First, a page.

29 In the present case, as stated above, the imposition of limits on production aid for processed tomato products, by seeking to avoid distortions of the market, pursues one of the objectives of the common agricultural policy mentioned in Article 39(1)(c) of the Treaty. The transfer possibilities provided for in the second subparagraph of Article 1(2) of Regulation No 668/93 introduce some flexibility in this respect in the management of the quotas under the common organization of the market.

30 The fact that Regulation No 668/93 does not envisage the possibility for undertakings to transfer part of the "concentrate" or "other products" quotas to the "peeled tomatoes" quotas, whereas the converse possibility does exist, is objectively explained by the need to use fresh tomatoes of high quality and in a perfect state of conservation in the manufacture of peeled tomatoes. As the Commission has pointed out, tomatoes used to make concentrate and other products may be of lower quality.

31 Moreover, as the Advocate General notes in point 17 of his Opinion, the transfer possibilities do not create a disproportionate advantage for producers of peeled tomatoes, since their quota depends on the quantities actually produced during the reference period and, if they transfer tomatoes to the quantities for "concentrate" or "other products", they will lose the corresponding proportion of their quota of peeled tomatoes for the following marketing year, unless the Community institutions decide to increase the national quota.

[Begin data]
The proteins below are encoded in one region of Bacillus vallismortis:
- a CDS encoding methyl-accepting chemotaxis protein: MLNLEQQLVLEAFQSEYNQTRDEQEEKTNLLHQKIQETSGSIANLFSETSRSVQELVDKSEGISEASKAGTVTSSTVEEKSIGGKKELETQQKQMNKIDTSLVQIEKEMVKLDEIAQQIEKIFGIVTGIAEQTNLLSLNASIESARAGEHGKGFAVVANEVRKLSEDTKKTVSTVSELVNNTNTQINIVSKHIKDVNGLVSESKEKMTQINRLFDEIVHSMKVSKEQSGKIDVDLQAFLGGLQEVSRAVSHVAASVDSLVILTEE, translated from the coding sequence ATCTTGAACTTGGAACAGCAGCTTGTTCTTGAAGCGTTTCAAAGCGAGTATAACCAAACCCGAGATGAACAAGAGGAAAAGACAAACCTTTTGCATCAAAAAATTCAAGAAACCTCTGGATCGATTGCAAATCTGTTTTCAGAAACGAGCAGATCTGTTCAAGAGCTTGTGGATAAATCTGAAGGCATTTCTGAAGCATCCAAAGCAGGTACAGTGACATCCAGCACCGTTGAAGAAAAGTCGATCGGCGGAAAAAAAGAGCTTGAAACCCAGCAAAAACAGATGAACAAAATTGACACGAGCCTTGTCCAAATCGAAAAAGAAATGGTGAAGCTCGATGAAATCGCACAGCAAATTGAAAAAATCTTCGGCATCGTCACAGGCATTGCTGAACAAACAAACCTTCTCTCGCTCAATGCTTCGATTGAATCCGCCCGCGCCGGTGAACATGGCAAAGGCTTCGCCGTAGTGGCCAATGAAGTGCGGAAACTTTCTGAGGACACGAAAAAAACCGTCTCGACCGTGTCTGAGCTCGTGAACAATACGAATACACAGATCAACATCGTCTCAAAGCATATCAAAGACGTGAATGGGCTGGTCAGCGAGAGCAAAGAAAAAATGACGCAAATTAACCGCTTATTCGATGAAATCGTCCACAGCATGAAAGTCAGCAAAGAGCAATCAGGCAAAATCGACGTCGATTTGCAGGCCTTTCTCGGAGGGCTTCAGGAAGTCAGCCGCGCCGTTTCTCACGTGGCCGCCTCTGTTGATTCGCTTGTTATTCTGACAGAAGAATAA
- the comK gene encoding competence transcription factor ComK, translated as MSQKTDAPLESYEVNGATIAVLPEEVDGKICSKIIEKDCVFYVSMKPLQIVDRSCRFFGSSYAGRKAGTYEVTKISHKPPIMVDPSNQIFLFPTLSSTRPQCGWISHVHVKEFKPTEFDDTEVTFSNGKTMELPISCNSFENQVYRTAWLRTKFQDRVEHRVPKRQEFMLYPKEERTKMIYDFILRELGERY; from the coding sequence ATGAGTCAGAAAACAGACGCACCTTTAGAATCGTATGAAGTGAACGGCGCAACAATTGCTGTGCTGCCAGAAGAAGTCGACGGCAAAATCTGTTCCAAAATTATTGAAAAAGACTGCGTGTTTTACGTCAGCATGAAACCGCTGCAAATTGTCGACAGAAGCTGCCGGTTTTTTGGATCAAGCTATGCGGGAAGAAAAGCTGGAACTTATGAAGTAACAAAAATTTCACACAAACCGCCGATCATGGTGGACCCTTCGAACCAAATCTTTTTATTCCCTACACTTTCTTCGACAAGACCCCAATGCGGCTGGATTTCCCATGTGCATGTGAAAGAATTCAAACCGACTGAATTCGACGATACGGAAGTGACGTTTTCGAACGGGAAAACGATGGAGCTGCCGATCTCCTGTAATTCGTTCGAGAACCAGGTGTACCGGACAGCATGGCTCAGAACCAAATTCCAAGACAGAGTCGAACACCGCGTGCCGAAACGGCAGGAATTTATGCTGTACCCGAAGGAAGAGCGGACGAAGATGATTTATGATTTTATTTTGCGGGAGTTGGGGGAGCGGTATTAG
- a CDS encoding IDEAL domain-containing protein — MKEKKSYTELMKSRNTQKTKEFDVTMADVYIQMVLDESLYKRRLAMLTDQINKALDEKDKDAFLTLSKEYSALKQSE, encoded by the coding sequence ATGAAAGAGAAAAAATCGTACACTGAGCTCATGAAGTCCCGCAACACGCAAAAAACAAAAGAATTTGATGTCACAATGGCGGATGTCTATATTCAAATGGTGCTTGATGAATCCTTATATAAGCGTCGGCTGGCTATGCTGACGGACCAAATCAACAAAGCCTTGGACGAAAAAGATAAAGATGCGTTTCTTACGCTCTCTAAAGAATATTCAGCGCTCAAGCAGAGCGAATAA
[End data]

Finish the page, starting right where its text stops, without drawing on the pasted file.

32 Consequently, the answer to Question 2 must be that consideration of Article 1(2) of Regulation No 668/93 has disclosed no factor of such a kind as to affect the validity of that provision.

Decision on costs


Costs

33 The costs incurred by the Council and the Commission of the European Communities, which have submitted observations to the Court, are not recoverable. Since these proceedings are, for the parties to the main proceedings, a step in the action pending before the national court, the decision on costs is a matter for that court.

Operative part


On those grounds,

THE COURT (Sixth Chamber),

in answer to the questions referred to it by the Tribunale di Piacenza by order of 5 February 1994, hereby rules:

1. Article 1(2) of Council Regulation (EEC) No 668/93 of 17 March 1993 on the introduction of a limit to the granting of production aid for processed tomato products must be interpreted as meaning that, in the event of a transfer of fresh tomatoes by a processing undertaking during a marketing year from the "peeled tomatoes" category to the "concentrate" or "other tomato products" category, only the quantities actually produced by that undertaking in each category, regard being had to that transfer, are to be taken into account in the following marketing year for the purposes of the division of the maximum quantities between the processing undertakings by the Member State concerned.

2. Consideration of Article 1(2) of Regulation No 668/93 has disclosed no factor of such a kind as to affect the validity of that provision.